EU-backed university researchers are aiming to reinvent the hard disk with a 1Tbit/in2 areal density platter based on nanospheres. The project is called TERAMAGSTOR (TERabit MAGnetic STORage technologies) and is based on work by Professor Dr Manfred Albrecht of the Physics Department in Chemnitz University of Technology in …
I think it would be better
if they were called MUFFIN and THERMOS
They'd be better off not bothering
and focusing their efforts on SSD.
People have predicted the end of disk storage since at *least* the late 70s. Magnetic bubble Memories wer 50% *bigger* than state of the art 64kb chips of the time, faster than HDD, zero static power more compact etc.
Of course almost no one could grow the GGG substrate defect free and the lithography of the permalloy was *right* at the edge of the state of the art (mutterings that X-ray lithography would solve that problem)
Find out how *many* layers need to be aligned to deposit a recording layer on a disk.
Then do the same for your favorite SSD fabrication process.
*When* you can deliver a solid state storage device with the same or *close* to the same number of layers as a magnetic disk, with *reasonably close performance to one, *then* you might have a chance.
In the short term will not replace storage drives as opposed to boot drives, so this looks very interesting.
Good use of technology
I see it as a scaled-down version of the equipment use to place eggs in their cartons. Kidding apart the idea of self-assembly is attractive and highly cost-effective. With a predicted six-fold increase in areal density, the larger problem will be with the mechanics - how to produce a read-write system capable of coping with not only the positional but also the magnetic accuracy plus dealing with I/O bandwidths.
Good development, and one that sounds highly promising.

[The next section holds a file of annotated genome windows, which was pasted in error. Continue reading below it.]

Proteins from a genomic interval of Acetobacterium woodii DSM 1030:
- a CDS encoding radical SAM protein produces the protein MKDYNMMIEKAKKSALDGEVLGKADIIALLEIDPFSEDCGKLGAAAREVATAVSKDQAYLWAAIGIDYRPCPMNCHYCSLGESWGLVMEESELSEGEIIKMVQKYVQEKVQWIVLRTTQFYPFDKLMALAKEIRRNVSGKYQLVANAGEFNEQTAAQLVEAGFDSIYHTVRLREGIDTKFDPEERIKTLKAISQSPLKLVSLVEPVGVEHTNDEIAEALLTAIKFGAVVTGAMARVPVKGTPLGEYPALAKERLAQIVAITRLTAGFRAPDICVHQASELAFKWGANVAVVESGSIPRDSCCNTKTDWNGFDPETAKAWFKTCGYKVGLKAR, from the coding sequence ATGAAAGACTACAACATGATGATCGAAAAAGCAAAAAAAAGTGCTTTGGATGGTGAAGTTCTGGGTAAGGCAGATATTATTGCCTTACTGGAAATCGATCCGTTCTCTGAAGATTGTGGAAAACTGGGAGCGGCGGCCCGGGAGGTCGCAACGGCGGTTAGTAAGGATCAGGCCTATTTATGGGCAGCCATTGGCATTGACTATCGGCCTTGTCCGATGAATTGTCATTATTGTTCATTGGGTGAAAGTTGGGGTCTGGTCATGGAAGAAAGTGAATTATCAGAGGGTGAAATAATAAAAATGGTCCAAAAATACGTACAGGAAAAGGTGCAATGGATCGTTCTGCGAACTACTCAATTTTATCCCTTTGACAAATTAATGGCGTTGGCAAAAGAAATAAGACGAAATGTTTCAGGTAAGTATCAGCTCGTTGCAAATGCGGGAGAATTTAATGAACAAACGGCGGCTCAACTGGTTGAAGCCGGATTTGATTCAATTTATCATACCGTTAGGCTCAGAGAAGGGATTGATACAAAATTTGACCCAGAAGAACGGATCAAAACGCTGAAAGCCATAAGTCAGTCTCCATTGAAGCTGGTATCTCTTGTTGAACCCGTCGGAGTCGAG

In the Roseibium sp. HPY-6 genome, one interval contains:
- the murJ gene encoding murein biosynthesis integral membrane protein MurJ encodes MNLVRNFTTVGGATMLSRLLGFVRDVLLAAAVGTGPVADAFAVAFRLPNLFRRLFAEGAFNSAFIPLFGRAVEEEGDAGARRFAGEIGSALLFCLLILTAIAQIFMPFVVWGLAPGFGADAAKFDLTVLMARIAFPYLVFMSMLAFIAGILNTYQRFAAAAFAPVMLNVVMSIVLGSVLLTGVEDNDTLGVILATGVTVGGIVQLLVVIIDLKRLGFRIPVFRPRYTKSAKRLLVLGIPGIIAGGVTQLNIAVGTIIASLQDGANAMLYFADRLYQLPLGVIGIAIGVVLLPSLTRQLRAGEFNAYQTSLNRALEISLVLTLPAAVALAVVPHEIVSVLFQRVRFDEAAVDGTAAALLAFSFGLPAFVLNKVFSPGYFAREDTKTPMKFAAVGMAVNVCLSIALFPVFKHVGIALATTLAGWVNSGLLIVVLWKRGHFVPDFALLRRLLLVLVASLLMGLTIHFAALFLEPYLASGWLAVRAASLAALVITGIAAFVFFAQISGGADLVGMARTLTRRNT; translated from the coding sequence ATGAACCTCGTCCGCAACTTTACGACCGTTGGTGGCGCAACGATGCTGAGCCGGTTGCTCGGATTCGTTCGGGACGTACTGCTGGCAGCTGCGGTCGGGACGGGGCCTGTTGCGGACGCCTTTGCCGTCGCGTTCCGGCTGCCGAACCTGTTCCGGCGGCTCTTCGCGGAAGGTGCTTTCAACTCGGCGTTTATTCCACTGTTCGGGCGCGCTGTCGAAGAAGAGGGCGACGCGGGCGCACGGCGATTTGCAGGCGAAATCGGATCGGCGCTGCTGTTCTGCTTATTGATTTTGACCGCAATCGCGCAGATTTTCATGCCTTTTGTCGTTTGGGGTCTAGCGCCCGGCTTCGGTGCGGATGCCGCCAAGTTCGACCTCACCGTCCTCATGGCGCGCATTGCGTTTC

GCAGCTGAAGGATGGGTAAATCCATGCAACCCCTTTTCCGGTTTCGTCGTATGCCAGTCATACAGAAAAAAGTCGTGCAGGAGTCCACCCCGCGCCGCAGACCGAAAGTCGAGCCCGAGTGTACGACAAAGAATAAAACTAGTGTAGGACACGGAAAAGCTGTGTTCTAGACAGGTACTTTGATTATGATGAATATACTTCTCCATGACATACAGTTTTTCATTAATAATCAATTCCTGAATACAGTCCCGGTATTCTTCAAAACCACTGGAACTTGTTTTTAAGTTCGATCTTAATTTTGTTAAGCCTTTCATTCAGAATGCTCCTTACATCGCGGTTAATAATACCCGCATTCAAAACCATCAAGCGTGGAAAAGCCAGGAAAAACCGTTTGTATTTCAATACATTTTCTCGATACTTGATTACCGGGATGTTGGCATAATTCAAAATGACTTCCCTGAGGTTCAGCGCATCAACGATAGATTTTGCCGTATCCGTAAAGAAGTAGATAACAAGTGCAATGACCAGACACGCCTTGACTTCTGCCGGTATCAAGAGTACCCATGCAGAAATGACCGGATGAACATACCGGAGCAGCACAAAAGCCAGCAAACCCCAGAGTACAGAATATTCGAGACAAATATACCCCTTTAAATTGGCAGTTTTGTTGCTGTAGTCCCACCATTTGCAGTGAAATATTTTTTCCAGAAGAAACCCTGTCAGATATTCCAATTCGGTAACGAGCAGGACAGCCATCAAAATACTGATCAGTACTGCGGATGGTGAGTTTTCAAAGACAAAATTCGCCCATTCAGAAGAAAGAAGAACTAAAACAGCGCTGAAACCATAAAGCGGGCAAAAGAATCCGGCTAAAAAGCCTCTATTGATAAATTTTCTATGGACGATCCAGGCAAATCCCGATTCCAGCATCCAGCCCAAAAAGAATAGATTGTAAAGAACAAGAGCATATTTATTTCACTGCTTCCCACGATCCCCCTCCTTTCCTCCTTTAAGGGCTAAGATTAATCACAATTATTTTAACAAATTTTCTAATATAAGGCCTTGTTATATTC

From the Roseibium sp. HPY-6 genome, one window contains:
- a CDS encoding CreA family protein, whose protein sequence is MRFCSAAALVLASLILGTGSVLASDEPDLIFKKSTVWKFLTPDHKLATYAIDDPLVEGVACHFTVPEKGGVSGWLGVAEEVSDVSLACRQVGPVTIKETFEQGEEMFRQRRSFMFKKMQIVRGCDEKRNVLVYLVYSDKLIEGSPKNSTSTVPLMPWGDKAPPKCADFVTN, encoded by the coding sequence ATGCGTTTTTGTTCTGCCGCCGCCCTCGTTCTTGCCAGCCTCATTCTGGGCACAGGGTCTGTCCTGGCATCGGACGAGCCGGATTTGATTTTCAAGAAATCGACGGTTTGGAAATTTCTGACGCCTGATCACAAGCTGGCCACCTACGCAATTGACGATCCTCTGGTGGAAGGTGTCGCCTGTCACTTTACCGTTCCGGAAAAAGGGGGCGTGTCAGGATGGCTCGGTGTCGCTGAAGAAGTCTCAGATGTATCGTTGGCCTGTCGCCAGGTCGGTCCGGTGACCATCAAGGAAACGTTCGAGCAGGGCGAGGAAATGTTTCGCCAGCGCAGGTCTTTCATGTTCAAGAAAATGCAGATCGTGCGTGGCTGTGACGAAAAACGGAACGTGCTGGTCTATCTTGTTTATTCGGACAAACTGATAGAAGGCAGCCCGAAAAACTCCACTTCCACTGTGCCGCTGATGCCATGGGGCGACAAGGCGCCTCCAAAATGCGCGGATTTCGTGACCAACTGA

Only one winner
I bet companies like Seagate and Hitachi love all this increase in storage, they know we are all so paranoid about data loss, will buy two drives for everything, 'cos we have to store so much data in one place!
It's not a real measurement unless you quote number of CD's or copies of Encyclopaedia Britannica that could be stored on 3 * 3.5" platters at that density.
They're not the only ones
Carnegie Mellon Univeristy in the united states has pursuing similar technology for years now: http://nano.phys.cmu.edu/
A Terabit per square inch? I somehow doubt that EU researchers work in inches! I'd believe it of Americans...
But where are the El Reg standard units? How many encyclopedias will you be able to fit in a London bus, for instance, with this new technology?
Way to go, Europe !
This is the sort of research which might help to keep Europe relevant when it comes to technology. Let us stop tagging along in US wars in Southwest and Central Asia, and use the funds and the talent saved to improve our scientific and technological base !...
A modest proposal. Rename inches
The US is IIRC one of *three* countries world wide which still *officially* accept the Imperial system of units (stuff this "English engineering" nonsense. They are the Imperial units of the Britsh Empire. If they don't like the name either suck it up or go metric. Russia, China and India seemed to have somehow managed to do so).